The Houthi attacks have disrupted global trade and raised concerns of a wider regional conflict amid the Israel-Hamas war. China's public response has been cautious, with calls to end attacks on civilian ships and veiled criticism of US-led military operations against the Houthis.

China, being the world's largest trading nation, faces high stakes as most of its exports to Europe pass through the Red Sea, and significant amounts of oil and minerals transit the waterway to reach Chinese ports. Despite having an anti-piracy task force in the Gulf of Aden, China has not joined the US-led coalition to protect ships in the Red Sea.

The article highlights the diplomatic challenge for Chinese leader Xi Jinping, who has emphasized contributing "Chinese wisdom" to peace in the Middle East. China's reluctance to directly engage in the Red Sea crisis aligns with its geopolitical calculations, avoiding strengthening the US position in the region.

As the US seeks China's support in pressuring Iran, which supports the Houthis, Chinese officials have urged Iran to rein in the attacks to avoid harming business relations with Beijing. However, China's response is seen as falling short of its global aspirations, raising questions about its role as a diplomatic and security actor in the Middle East.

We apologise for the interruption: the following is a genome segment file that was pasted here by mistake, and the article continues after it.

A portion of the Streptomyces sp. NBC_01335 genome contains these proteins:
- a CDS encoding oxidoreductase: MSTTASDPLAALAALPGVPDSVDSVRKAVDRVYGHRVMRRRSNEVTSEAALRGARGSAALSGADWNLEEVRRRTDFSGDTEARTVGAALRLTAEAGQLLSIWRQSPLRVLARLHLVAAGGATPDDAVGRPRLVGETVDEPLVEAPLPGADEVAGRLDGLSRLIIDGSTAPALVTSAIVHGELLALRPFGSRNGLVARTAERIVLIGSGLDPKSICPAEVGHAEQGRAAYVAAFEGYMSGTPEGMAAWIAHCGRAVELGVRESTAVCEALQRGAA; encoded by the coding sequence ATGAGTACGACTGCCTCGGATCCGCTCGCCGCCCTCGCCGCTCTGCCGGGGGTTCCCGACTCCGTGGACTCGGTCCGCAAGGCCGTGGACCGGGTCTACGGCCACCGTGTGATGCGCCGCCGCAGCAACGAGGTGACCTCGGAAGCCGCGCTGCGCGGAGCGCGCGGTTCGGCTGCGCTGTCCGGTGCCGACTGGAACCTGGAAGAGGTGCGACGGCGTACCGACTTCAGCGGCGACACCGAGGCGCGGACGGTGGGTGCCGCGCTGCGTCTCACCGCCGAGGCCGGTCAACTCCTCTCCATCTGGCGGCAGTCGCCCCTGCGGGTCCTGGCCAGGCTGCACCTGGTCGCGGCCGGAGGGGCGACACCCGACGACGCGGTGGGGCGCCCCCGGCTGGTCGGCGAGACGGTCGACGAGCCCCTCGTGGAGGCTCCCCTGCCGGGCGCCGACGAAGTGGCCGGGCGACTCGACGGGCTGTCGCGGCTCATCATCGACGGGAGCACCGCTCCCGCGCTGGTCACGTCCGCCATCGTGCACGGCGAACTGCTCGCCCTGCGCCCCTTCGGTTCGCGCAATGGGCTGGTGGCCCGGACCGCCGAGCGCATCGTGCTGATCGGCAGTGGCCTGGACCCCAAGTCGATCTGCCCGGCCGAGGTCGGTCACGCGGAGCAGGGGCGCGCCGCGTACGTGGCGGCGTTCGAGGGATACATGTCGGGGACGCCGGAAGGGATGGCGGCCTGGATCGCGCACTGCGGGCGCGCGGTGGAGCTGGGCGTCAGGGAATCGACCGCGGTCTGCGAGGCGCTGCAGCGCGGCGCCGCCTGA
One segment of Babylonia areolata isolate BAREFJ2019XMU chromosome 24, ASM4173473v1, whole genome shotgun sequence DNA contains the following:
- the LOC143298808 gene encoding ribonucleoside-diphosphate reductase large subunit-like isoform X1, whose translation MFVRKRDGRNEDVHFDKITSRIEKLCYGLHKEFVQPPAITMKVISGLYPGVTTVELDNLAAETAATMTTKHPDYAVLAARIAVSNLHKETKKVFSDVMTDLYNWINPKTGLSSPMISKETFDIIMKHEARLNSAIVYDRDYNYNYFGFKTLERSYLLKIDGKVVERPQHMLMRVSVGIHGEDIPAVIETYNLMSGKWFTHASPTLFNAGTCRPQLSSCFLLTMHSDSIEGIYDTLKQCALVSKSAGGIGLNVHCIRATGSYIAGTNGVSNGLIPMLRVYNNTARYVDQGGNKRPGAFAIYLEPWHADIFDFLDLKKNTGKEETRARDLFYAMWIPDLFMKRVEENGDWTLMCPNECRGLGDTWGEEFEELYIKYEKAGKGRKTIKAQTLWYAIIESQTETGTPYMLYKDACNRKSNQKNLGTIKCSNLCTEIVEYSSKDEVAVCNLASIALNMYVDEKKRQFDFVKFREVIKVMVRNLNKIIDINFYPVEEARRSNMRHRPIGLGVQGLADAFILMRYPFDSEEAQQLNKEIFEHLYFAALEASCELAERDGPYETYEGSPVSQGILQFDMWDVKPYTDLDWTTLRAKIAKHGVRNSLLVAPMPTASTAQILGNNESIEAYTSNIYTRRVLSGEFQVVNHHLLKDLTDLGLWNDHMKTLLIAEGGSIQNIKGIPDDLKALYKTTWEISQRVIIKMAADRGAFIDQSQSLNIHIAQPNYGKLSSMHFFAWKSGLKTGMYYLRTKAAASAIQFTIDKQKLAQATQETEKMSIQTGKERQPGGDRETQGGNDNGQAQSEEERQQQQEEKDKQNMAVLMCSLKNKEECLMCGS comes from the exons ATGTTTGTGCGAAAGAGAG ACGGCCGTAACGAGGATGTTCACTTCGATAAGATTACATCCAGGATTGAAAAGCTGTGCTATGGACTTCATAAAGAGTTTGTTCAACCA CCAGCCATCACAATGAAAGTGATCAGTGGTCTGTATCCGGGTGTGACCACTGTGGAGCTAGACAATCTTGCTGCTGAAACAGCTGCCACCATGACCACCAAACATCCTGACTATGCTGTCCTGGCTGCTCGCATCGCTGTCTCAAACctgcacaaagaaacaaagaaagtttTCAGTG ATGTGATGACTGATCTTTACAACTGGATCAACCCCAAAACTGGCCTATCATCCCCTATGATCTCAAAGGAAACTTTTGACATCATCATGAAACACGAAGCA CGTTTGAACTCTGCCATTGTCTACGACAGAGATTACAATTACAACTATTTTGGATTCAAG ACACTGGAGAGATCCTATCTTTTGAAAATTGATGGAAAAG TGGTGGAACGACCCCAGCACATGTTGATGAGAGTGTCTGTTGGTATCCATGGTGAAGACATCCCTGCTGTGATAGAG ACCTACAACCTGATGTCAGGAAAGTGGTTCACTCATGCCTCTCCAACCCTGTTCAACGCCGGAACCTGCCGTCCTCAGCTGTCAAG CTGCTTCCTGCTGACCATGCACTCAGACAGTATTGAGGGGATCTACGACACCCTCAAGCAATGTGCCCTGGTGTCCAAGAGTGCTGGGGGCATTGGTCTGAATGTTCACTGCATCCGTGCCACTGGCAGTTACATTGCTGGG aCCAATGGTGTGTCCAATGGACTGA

MV Abdullah released by Somali pirates after 32 days in captivity MV Abdullah released by Somali pirates after 32 days in captivity

The article also mentions China's past efforts, such as brokering a Saudi-Iran rapprochement, but notes that its approach in the region is primarily driven by economic interests. China's limited leverage to impact Iran's behavior and uncertainties surrounding its political capital are highlighted.

The escalation of conflict in the Middle East raises questions about the effectiveness of Xi's Global Security Initiative (GSI), which advocates resolving conflicts through development. The article suggests that when faced with actual security threats, such as terrorism and attacks on global shipping, normative approaches may not be sufficient, and hard security solutions are needed.